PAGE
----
Christianity is a faith which asks individuals to make a decision regarding life in this present. This decision consequently affects the next life. The Scriptures are clear – the alternative to life is death. Death is final; death is permanent. This is a message of cataclysmic importance for the humanity. It is a message that should not be lost to traditional and/or interpretive preferences, or, even worse, an illiterate handling of the Scriptures which are founded upon basic literary mechanics. A messenger is proportionately equal to his or her preparation; poorly prepared students of Scripture only advance poor interpretations of the Scriptures. The only fruit to be plucked from such a sickly tree is miscommunication, misunderstanding, and misleading. In other words, a messenger of this sort, sadly misses the target. Hell is a reality with which contemporary believers and non-believers must wrestle. The consequences – for both sides – are divinely ordained and tremendous, as the following excerpt illustrates: Read More »

Plato Won’t Surf Metaphorical Conditionalism

This is the fifth installment of a series of posts collectively titled: “The Literal Tenor of the Metaphorical Hell: A Literary Critique of Scriptural Language concerning Hell, The Human Soul and a Defense of Metaphorical Conditionalism.” The following is a chronological, hyper-linked table of contents, of sorts: 1. The Literal Tenor of the Metaphorical Hell. 2. Mechanics of Metaphor: Hell is a Shabby Hotel of Vicious Circles. 3. Jesus of Nazareth’s Dialogue Regarding Hell. 4. Mixed Up Metaphors: Confusing Tenor and Vehicle.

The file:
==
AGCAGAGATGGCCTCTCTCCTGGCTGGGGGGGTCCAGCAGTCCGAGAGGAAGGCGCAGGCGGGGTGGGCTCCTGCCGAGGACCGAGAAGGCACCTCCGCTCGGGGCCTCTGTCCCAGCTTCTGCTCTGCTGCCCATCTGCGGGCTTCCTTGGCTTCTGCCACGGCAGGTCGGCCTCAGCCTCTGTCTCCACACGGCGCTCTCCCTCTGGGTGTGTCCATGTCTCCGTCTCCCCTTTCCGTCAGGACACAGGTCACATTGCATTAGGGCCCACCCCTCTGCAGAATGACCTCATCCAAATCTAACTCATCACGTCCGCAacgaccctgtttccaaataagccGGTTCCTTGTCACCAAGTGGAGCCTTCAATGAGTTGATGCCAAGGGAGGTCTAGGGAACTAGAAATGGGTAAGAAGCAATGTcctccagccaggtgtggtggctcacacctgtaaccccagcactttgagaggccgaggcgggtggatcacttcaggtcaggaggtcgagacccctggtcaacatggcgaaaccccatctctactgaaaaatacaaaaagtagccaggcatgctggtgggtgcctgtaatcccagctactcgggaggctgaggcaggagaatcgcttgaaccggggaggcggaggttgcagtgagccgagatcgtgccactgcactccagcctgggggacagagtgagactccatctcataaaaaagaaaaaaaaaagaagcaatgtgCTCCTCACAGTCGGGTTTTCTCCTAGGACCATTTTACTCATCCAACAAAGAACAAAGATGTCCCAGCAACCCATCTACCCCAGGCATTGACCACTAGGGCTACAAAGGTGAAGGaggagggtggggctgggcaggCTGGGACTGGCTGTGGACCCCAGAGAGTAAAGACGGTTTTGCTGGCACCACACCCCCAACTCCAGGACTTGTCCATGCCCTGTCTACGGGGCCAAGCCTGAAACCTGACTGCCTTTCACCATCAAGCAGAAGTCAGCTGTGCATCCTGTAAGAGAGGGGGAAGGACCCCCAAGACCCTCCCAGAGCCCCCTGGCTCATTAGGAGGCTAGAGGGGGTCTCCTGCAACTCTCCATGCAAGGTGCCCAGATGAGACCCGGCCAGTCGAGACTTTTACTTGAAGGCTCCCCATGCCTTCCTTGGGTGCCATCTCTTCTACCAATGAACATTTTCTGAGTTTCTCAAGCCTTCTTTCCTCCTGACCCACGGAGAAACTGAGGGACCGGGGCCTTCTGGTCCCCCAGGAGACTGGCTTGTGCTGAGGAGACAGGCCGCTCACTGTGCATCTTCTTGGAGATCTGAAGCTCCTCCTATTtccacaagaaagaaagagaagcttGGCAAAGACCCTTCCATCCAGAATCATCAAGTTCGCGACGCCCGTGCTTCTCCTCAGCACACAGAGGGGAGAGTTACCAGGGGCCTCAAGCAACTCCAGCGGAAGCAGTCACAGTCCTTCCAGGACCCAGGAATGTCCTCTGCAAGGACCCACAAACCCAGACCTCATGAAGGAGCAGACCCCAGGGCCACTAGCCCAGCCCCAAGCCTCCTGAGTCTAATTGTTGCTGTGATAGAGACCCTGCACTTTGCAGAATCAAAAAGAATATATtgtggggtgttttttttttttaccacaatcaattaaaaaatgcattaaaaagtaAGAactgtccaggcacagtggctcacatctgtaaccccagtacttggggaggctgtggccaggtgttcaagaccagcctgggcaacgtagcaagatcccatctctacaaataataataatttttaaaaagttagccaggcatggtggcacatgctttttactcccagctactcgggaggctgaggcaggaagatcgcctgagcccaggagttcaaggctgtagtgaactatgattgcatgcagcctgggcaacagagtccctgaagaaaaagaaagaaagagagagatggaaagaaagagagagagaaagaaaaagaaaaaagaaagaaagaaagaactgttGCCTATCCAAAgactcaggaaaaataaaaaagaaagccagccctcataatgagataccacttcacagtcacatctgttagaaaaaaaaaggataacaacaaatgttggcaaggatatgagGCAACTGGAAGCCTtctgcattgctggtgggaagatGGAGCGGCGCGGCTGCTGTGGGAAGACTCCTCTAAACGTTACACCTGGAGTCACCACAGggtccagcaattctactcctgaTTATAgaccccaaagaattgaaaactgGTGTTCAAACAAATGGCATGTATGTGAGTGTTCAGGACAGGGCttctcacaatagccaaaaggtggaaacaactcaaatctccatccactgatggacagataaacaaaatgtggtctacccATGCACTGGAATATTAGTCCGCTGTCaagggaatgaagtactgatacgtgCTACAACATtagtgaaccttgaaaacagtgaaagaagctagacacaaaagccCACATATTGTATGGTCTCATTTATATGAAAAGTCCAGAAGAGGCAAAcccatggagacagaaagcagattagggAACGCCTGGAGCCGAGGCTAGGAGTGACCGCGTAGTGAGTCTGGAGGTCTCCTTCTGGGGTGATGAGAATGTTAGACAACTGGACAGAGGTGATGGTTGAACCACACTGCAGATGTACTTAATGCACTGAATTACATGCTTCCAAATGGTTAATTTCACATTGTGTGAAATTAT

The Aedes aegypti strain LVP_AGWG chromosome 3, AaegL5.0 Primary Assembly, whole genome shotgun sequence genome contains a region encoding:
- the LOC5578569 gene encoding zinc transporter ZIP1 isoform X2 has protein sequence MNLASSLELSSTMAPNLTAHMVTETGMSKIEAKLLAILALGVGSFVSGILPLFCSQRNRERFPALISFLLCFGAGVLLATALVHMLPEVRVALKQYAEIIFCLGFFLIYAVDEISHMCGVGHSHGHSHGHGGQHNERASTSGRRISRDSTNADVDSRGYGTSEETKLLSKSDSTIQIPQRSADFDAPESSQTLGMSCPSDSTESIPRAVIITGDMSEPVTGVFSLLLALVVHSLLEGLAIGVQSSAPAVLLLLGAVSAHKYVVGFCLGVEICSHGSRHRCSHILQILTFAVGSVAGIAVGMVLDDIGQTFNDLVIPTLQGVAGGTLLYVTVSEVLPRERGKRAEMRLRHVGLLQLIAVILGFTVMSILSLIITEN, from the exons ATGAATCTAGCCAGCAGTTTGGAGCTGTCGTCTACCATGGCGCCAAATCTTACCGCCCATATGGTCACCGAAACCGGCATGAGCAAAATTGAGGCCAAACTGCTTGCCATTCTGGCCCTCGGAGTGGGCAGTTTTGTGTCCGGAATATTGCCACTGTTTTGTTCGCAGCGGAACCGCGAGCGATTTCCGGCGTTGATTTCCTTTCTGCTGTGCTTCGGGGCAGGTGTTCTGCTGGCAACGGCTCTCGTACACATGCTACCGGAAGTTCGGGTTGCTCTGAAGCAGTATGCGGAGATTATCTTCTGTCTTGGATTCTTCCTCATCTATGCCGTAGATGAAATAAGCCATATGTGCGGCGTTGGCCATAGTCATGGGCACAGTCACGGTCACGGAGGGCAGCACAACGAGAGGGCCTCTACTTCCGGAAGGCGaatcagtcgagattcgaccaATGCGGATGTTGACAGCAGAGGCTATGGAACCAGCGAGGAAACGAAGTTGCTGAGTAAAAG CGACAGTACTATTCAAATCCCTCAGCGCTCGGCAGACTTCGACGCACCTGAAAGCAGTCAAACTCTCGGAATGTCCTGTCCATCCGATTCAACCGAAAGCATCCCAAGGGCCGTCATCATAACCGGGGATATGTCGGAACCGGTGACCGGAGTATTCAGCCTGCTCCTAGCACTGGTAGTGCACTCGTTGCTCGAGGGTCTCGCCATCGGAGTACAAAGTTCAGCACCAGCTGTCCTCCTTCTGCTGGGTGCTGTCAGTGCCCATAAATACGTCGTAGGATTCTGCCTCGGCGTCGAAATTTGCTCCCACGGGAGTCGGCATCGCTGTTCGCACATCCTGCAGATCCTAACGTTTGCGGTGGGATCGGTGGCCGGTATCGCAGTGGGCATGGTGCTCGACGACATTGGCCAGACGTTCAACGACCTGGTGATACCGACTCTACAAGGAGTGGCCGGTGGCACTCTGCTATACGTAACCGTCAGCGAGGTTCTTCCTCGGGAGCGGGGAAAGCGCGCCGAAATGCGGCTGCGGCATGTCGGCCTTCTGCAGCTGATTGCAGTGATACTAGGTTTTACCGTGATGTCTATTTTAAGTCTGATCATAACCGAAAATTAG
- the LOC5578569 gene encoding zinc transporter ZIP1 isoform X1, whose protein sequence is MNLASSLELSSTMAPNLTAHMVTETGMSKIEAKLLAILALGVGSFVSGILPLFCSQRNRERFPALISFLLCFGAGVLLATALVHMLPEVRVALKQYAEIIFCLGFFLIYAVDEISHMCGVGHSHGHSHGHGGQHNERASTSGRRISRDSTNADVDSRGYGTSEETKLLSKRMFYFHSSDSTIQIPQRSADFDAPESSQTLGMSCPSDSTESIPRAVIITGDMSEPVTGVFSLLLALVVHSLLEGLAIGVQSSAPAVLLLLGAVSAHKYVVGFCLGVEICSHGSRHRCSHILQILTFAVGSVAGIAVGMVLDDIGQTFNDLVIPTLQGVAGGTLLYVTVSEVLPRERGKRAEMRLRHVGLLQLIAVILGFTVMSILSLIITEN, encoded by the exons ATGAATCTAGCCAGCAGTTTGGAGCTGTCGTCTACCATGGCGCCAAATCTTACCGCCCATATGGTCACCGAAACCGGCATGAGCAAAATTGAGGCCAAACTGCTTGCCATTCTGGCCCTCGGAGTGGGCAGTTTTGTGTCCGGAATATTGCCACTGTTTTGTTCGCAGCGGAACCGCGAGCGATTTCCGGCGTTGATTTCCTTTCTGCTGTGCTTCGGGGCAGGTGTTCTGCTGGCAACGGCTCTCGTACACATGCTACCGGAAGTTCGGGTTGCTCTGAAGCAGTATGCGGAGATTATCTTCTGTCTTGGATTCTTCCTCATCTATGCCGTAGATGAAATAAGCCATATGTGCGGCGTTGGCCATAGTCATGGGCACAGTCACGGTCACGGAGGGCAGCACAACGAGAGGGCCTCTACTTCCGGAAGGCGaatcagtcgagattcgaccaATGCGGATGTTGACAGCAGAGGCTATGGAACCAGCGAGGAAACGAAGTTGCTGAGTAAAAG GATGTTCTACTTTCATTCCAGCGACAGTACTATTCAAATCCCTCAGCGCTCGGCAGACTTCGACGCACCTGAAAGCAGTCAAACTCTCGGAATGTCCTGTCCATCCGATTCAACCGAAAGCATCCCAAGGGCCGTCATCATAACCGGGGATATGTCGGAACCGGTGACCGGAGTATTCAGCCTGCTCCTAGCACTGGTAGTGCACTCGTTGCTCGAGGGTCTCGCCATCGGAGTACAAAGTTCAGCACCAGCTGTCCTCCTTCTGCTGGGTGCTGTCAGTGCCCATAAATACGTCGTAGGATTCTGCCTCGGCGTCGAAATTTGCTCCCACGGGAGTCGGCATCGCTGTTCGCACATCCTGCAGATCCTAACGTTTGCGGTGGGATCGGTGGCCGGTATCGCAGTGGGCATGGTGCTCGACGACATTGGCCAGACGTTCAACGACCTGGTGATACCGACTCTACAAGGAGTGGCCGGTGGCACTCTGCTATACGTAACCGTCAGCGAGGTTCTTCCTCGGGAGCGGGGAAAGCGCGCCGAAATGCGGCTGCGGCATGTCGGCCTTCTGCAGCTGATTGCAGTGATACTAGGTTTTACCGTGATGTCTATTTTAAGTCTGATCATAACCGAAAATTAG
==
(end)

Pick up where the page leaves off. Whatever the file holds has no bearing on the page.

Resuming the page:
The Hell that does Exist. The Hell that does not exist. Learn to Differentiate! It’s Good for You!

The crux of the issue(s) concerning the existence or non existence of a realm called Hell are thoroughly eschatological. While many Christians find the idea/concept of eternal judgment difficult, they will easily admit and embrace the idea of eternal reward with exuberant hope and faith. However, one cannot exist without the other – especially if the Bible is used to build theology. Read More »

Mixed Up Metaphors: Confusing Tenor and Vehicle

This is the fourth installment of a series of posts collectively titled: “The Literal Tenor of the Metaphorical Hell: A Literary Critique of Scriptural Language concerning Hell, The Human Soul and a Defense of Metaphorical Conditionalism.” The first post was titled: The Literal Tenor of the Metaphorical Hell. The Second post was titled: Mechanics of Metaphor: Hell is a Shabby Hotel of Vicious Circles. The third installment was titled:Jesus of Nazareth’s Dialogue Regarding Hell

A literalist approach to the language of Scripture has been embraced not only by conservative aficionados, but also mainstream authors, poets, fictional entertainers, and dramatics. The result of this multi-faceted marketing, unfortunately, has been terrible misunderstanding and misrepresentation of metaphor as presented in Scripture. This misrepresentation is consequently accompanied by a syncretistic assimilation of misinterpretation into Christian faith and practice. The message of Jesus of Nazareth regarding a potential future state of separation between humanity and Deity, as a result, has been either demoted to cartoonish absurdity, or allied to petrifying fear and unhealthy conversion. The mishandling of metaphor (vehicle and tenor) has created a religious situation wherein it is very difficult to differentiate between fact and fiction. Read More »